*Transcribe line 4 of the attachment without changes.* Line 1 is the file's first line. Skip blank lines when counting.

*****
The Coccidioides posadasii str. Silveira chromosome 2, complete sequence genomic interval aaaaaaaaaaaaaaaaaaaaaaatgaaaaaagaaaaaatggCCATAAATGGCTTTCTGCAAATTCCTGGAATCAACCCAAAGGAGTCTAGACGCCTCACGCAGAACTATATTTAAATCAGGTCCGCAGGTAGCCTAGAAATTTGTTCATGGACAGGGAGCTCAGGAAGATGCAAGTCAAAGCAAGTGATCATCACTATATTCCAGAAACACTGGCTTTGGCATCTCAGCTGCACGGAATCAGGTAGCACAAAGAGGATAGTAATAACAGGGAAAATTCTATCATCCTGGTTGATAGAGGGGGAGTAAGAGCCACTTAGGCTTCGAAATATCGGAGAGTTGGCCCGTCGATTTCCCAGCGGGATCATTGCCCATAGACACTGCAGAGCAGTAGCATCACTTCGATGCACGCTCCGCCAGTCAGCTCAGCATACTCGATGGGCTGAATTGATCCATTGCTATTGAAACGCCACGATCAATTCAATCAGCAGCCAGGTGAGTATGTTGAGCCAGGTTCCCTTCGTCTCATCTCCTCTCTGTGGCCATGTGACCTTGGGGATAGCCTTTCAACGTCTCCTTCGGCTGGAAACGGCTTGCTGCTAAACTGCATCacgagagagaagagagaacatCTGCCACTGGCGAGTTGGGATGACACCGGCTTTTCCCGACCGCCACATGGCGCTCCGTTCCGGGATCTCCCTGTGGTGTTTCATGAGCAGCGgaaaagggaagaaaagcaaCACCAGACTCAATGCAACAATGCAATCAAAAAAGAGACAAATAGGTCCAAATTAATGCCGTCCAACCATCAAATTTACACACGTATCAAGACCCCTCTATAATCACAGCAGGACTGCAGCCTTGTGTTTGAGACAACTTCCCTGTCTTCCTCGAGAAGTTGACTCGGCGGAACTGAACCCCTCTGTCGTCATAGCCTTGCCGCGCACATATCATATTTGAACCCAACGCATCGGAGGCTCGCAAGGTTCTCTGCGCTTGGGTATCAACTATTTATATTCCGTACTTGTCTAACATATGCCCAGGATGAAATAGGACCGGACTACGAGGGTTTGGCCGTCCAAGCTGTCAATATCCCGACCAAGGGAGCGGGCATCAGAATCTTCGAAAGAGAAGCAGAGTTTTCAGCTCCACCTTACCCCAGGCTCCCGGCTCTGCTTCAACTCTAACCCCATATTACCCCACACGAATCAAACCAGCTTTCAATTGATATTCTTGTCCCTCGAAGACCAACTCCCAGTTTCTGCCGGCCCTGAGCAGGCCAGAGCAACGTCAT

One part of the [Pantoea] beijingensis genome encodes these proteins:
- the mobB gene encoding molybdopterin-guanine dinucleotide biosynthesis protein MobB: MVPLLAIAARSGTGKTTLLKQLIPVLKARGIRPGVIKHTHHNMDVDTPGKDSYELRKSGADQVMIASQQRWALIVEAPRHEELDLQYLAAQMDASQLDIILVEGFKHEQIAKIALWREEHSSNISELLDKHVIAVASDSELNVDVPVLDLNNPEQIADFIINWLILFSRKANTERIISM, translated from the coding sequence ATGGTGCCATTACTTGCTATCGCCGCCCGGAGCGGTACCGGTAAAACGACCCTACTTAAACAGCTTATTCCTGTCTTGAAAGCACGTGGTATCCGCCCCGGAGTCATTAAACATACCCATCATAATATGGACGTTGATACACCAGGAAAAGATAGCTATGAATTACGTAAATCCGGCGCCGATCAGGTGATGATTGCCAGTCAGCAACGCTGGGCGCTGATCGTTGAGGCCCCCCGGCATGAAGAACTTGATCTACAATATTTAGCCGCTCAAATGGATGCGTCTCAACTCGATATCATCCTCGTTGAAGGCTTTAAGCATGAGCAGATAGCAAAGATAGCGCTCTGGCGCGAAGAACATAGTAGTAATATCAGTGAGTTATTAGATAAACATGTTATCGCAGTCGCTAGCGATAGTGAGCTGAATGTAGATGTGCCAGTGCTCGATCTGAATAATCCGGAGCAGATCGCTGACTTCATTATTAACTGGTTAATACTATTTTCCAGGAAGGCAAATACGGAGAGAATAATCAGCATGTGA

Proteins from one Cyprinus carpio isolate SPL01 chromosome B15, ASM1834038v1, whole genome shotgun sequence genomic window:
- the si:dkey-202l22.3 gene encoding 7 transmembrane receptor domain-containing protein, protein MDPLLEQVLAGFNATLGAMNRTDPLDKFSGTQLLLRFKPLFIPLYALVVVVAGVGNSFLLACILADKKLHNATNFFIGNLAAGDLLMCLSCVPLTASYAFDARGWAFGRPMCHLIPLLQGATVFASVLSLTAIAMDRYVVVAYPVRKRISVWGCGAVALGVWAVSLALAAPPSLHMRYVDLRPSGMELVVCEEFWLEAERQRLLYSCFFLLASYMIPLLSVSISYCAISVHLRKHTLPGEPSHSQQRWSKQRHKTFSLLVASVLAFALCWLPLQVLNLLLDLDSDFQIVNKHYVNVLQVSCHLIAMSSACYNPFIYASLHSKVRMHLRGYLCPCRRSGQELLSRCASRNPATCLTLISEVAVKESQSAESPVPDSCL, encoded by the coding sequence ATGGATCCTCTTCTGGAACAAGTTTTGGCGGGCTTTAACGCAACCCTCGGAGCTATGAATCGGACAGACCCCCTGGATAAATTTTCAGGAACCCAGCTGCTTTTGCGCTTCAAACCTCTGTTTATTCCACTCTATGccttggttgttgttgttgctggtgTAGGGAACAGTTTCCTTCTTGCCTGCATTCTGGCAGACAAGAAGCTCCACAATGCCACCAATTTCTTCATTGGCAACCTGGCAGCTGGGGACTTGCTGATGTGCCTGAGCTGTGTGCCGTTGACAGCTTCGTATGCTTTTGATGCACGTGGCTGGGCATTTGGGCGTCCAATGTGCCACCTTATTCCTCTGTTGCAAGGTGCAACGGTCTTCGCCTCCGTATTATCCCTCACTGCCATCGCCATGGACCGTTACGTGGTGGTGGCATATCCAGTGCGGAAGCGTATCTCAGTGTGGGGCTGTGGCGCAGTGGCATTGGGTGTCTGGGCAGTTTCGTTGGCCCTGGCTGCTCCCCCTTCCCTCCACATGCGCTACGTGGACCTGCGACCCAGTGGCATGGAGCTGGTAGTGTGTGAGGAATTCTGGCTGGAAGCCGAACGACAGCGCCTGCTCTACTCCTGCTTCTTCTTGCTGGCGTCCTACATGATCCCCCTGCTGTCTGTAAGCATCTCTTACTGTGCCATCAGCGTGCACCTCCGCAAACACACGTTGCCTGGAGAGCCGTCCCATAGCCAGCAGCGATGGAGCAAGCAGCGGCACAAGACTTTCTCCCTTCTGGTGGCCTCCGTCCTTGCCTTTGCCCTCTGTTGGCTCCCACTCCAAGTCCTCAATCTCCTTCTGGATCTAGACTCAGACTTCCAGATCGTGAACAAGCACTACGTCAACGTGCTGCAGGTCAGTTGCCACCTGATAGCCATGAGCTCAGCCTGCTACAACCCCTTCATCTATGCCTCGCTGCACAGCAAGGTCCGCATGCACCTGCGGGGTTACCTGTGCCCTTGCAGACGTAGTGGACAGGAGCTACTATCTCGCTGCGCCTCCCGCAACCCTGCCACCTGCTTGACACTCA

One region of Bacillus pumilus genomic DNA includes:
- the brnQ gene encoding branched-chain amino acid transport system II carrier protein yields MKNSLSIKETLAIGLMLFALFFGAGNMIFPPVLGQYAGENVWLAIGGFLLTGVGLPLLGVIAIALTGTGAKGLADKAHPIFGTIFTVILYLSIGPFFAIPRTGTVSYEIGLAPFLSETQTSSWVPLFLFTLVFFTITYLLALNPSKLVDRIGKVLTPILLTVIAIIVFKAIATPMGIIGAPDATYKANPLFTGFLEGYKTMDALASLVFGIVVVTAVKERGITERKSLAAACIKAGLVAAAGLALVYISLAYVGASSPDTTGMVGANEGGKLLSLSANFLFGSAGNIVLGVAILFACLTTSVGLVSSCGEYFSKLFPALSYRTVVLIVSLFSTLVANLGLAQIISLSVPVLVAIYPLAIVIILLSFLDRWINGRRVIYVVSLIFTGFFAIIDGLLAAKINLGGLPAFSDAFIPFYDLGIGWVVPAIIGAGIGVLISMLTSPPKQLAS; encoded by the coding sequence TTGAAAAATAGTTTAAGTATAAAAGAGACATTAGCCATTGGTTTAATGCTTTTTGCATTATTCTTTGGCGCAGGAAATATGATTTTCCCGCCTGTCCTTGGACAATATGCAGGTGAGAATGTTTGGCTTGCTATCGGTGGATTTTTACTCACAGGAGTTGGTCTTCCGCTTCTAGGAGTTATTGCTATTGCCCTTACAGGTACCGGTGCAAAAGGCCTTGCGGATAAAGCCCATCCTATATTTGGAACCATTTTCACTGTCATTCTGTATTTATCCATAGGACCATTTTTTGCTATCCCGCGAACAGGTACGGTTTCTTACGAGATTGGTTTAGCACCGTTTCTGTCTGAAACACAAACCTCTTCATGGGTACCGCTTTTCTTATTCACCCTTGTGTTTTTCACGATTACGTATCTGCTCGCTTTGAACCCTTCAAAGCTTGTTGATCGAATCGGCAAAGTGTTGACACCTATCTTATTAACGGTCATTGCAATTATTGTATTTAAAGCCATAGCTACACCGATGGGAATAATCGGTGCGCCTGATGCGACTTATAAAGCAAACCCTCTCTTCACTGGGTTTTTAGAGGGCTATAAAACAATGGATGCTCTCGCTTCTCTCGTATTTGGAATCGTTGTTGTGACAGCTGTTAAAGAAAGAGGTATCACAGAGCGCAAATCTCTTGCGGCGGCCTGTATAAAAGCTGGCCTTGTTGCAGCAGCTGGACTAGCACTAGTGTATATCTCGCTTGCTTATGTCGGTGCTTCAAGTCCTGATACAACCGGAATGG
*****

Proteins from one Cyprinus carpio isolate SPL01 chromosome B15, ASM1834038v1, whole genome shotgun sequence genomic window: